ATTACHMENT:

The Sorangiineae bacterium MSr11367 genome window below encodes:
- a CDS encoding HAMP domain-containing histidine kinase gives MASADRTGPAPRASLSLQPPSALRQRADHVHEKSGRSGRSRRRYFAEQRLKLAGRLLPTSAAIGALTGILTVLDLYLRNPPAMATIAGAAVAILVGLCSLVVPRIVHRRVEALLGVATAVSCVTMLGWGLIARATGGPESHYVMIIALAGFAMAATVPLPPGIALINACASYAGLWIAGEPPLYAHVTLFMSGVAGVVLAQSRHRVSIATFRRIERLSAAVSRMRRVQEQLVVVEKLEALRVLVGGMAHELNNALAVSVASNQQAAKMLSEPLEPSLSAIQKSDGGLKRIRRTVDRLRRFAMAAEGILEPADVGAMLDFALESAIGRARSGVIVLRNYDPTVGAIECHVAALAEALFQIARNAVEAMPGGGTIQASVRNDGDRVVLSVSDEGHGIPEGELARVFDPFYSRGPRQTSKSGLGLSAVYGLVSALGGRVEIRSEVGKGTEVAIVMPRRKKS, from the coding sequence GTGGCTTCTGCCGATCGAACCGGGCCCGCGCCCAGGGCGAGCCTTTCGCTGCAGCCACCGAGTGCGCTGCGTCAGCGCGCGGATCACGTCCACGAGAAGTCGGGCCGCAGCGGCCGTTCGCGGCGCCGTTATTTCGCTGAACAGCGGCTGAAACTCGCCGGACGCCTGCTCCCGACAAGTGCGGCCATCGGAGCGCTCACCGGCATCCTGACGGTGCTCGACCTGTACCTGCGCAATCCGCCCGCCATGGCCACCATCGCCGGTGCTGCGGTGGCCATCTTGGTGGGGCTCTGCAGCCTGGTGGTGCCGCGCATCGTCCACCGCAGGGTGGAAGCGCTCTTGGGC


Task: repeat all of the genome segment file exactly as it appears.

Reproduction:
The Sorangiineae bacterium MSr11367 genome window below encodes:
- a CDS encoding HAMP domain-containing histidine kinase gives MASADRTGPAPRASLSLQPPSALRQRADHVHEKSGRSGRSRRRYFAEQRLKLAGRLLPTSAAIGALTGILTVLDLYLRNPPAMATIAGAAVAILVGLCSLVVPRIVHRRVEALLGVATAVSCVTMLGWGLIARATGGPESHYVMIIALAGFAMAATVPLPPGIALINACASYAGLWIAGEPPLYAHVTLFMSGVAGVVLAQSRHRVSIATFRRIERLSAAVSRMRRVQEQLVVVEKLEALRVLVGGMAHELNNALAVSVASNQQAAKMLSEPLEPSLSAIQKSDGGLKRIRRTVDRLRRFAMAAEGILEPADVGAMLDFALESAIGRARSGVIVLRNYDPTVGAIECHVAALAEALFQIARNAVEAMPGGGTIQASVRNDGDRVVLSVSDEGHGIPEGELARVFDPFYSRGPRQTSKSGLGLSAVYGLVSALGGRVEIRSEVGKGTEVAIVMPRRKKS, from the coding sequence GTGGCTTCTGCCGATCGAACCGGGCCCGCGCCCAGGGCGAGCCTTTCGCTGCAGCCACCGAGTGCGCTGCGTCAGCGCGCGGATCACGTCCACGAGAAGTCGGGCCGCAGCGGCCGTTCGCGGCGCCGTTATTTCGCTGAACAGCGGCTGAAACTCGCCGGACGCCTGCTCCCGACAAGTGCGGCCATCGGAGCGCTCACCGGCATCCTGACGGTGCTCGACCTGTACCTGCGCAATCCGCCCGCCATGGCCACCATCGCCGGTGCTGCGGTGGCCATCTTGGTGGGGCTCTGCAGCCTGGTGGTGCCGCGCATCGTCCACCGCAGGGTGGAAGCGCTCTTGGGC